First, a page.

The NUCLEUS Annual Conference in Hannover, October 5-6, 2017, will present a challenging panel discussion with some of the most interesting currently runnig RRI projects! Find our more about our panelists and the projects they represent!
The RRI-Practice project seeks to i) harvest experiences on how research conducting and research funding/policy organisations work to strengthen RRI related values, ii) support the systematic development of such work in these organisations, and iii) generate scalable knowledge about effective practices for the wider implementation of RRI.
The project’s analytical approach to RRI includes both the European Commission RRI keys – ethics, societal engagement, gender equality, open access/science and science education – and process dimensions that are often regarded as central to RRI: diversity and inclusiveness, anticipation and reflexivity, openness and transparency, and responsiveness and adaptation.
RRI-Practice takes as its starting point that organisational policies on socially responsible research practices cannot be implemented simply in a top down fashion. In order for organisations to have ownership of any RRI concept, they need to be able to relate it to their own mandates, cultures and worldviews. In this project, we will use perspectives from organisational theory to clarify the challenges and identify the necessary conditions for RRI to be successful.
Ellen-Marie Forsberg is a research professor, leader of the Research Group on Responsible Innovation and Head of Research at the Work Research Institute at Oslo and Akershus University College. With a background in philosophy and applied ethics, her main research interests include the ethics and governance of emerging technologies, food and animal ethics, and research ethics. Forsberg coordinates the H2020 RRI-Practice project, leads an international research and development project on responsible assisted living technologies, and has previously coordinated the FP7 Science-in-Society project EST-Frame.
FIT4RRI moves from the assumption that there is a serious gap between the potential role Responsible Research and Innovation (RRI) and Open Science (OS) could play in helping Research Funding and Performing Organisations (RFPOs) to manage the rapid transformation processes affecting science. FIT4RRI is precisely intended to contribute in bridging this gap, promoting viable strategies to activate institutional changes in RFPOs. The project, in particular, will act on two key factors: i) Enhancing competences and skills related to RRI and OS through an improvement of the RRI and OS training offer (in terms of training tools, actions and strategies) presently available; ii) Institutionally embedding RRI/OS practices and approaches by promoting the diffusion of more advanced governance settings able to create an enabling environment for RRI and OS. With this double aim i, FIT4RRI is organised following an overall methodology based on three main steps: an analytical strand devoted to understand what is happening in the RRI and OS practice; a testing strand aimed at figuring out possible solutions in terms of training approaches and governance settings; and a proactive strand, promoting changes at training and governance level.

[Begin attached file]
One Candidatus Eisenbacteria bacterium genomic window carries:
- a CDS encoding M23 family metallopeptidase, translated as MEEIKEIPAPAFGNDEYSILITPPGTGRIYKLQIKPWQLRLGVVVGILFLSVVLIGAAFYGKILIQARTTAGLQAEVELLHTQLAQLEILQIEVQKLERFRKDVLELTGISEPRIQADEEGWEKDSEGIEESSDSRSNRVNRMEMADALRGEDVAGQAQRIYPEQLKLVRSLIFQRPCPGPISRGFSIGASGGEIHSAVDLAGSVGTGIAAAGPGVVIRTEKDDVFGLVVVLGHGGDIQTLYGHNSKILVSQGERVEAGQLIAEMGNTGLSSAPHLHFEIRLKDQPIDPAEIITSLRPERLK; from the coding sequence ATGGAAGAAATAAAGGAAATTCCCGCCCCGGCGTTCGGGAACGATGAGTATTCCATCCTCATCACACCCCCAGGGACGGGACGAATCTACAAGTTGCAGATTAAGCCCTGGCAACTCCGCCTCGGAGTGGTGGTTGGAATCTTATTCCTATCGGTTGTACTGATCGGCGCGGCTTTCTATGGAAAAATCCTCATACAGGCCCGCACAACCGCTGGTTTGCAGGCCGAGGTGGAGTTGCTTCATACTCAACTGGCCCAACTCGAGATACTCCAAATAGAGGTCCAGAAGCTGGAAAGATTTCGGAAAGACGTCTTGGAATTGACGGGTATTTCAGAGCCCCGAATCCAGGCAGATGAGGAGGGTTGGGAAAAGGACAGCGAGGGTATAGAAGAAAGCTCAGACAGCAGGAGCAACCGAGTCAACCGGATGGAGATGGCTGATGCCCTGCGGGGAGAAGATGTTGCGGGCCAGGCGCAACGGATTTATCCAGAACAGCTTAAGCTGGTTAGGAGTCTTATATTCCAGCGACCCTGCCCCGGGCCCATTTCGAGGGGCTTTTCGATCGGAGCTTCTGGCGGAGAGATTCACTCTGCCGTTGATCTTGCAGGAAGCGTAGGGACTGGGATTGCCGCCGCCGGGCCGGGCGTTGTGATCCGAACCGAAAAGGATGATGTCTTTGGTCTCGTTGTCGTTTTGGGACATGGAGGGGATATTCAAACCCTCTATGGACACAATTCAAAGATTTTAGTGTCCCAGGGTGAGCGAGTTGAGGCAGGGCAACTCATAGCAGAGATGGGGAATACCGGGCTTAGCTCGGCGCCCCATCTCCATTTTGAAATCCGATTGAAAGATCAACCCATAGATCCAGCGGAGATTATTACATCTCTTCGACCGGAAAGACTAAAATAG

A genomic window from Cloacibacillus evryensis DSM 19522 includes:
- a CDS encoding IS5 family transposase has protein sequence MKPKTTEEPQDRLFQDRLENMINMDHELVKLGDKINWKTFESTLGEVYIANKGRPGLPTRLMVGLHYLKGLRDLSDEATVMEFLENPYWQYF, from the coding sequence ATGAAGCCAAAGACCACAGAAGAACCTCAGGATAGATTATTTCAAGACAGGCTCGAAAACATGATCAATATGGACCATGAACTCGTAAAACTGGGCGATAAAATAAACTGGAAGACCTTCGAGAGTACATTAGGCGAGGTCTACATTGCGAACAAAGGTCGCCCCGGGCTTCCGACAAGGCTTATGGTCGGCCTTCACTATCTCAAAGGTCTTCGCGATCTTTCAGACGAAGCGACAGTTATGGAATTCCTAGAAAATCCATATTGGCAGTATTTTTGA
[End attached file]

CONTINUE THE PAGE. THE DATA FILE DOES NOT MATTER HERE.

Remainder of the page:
Andrea is head of Sapienza Research Observatory, she works in the evaluation of research products as well as in the writing and management of European proposal, especially H2020, with a focus on RRI – Responsible Research and Innovation, ICT and SSH. She is responsible for the project Erasmus Plus USRNET aimed at creating a network of socially responsible universities, and she is the coordinator of FIT4RRI H2020 project focused on institutional change through RRI and OS in research organisations. She is among the selected EC experts for SWAFS call and member of a Technical Commission headed by AIRI and CNR to develop RRI policies in Italy.
The ORION (Open Responsible research and Innovation to further Outstanding kNowledge) project focuses on “embedding” Open Science and Responsible Research and Innovation (RRI) principles in Research Performing and Funding Organizations (RPFO) by promoting institutional and cultural changes. This will be achieved by performing “co-creation” experiments with the different RRI stakeholders. We will carry out co-creation experiments in three key challenge areas: 1) Opening up the research engine – making RFPOs more permeable to receiving input from numerous, distinct stakeholders; 2) Identifying risks and opportunities presented by disruptive technologies; 3) Running multi-stakeholder projects based on citizen science. We will also produce new training material to enrich the current collections (RRI-Tools and FOSTER). The consortium will count on the participation of RPFOs from different countries as well as representative of RRI stakeholders and experts in social sciences.
Martin Bergman is a researcher at Vetenskap & Allmänhet, VA (Public & Science) in Stockholm, Sweden. Working with various studies, such as the VA barometer and the annual SOM survey, he is also active in the Horizon 2020 projects ORION and SciShops, where his main contributions are baseline research, benchmarking and public surveys.
From 2016 to 2017 he has worked as a consultant for Technopolis Group in Stockholm, being responsible for program evaluations; higher education related policy studies; research policy studies; organizational change in higher education. He has worked as a researcher at Lund University, Sweden, and Arizona State University in Tempe, Australia, focusing on academic research on the behavior and ecology of insects.